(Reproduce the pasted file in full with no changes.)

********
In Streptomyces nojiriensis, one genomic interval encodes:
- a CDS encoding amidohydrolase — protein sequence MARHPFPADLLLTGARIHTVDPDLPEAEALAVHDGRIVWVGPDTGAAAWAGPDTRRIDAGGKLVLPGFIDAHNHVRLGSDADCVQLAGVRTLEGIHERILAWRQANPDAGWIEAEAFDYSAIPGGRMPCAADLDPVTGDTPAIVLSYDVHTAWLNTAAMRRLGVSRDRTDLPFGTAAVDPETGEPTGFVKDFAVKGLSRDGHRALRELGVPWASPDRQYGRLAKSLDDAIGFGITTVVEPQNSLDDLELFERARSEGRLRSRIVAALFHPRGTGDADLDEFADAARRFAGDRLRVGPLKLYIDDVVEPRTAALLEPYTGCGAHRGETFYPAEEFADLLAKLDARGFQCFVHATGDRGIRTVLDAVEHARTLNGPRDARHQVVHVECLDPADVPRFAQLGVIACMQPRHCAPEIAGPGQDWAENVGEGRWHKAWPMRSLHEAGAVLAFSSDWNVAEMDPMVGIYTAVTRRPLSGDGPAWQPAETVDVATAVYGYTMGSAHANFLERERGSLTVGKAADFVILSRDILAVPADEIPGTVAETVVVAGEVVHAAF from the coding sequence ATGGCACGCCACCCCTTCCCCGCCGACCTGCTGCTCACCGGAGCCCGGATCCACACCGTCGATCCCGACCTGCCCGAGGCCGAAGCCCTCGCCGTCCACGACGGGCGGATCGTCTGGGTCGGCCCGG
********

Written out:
In Streptomyces nojiriensis, one genomic interval encodes:
- a CDS encoding amidohydrolase — protein sequence MARHPFPADLLLTGARIHTVDPDLPEAEALAVHDGRIVWVGPDTGAAAWAGPDTRRIDAGGKLVLPGFIDAHNHVRLGSDADCVQLAGVRTLEGIHERILAWRQANPDAGWIEAEAFDYSAIPGGRMPCAADLDPVTGDTPAIVLSYDVHTAWLNTAAMRRLGVSRDRTDLPFGTAAVDPETGEPTGFVKDFAVKGLSRDGHRALRELGVPWASPDRQYGRLAKSLDDAIGFGITTVVEPQNSLDDLELFERARSEGRLRSRIVAALFHPRGTGDADLDEFADAARRFAGDRLRVGPLKLYIDDVVEPRTAALLEPYTGCGAHRGETFYPAEEFADLLAKLDARGFQCFVHATGDRGIRTVLDAVEHARTLNGPRDARHQVVHVECLDPADVPRFAQLGVIACMQPRHCAPEIAGPGQDWAENVGEGRWHKAWPMRSLHEAGAVLAFSSDWNVAEMDPMVGIYTAVTRRPLSGDGPAWQPAETVDVATAVYGYTMGSAHANFLERERGSLTVGKAADFVILSRDILAVPADEIPGTVAETVVVAGEVVHAAF from the coding sequence ATGGCACGCCACCCCTTCCCCGCCGACCTGCTGCTCACCGGAGCCCGGATCCACACCGTCGATCCCGACCTGCCCGAGGCCGAAGCCCTCGCCGTCCACGACGGGCGGATCGTCTGGGTCGGCCCGG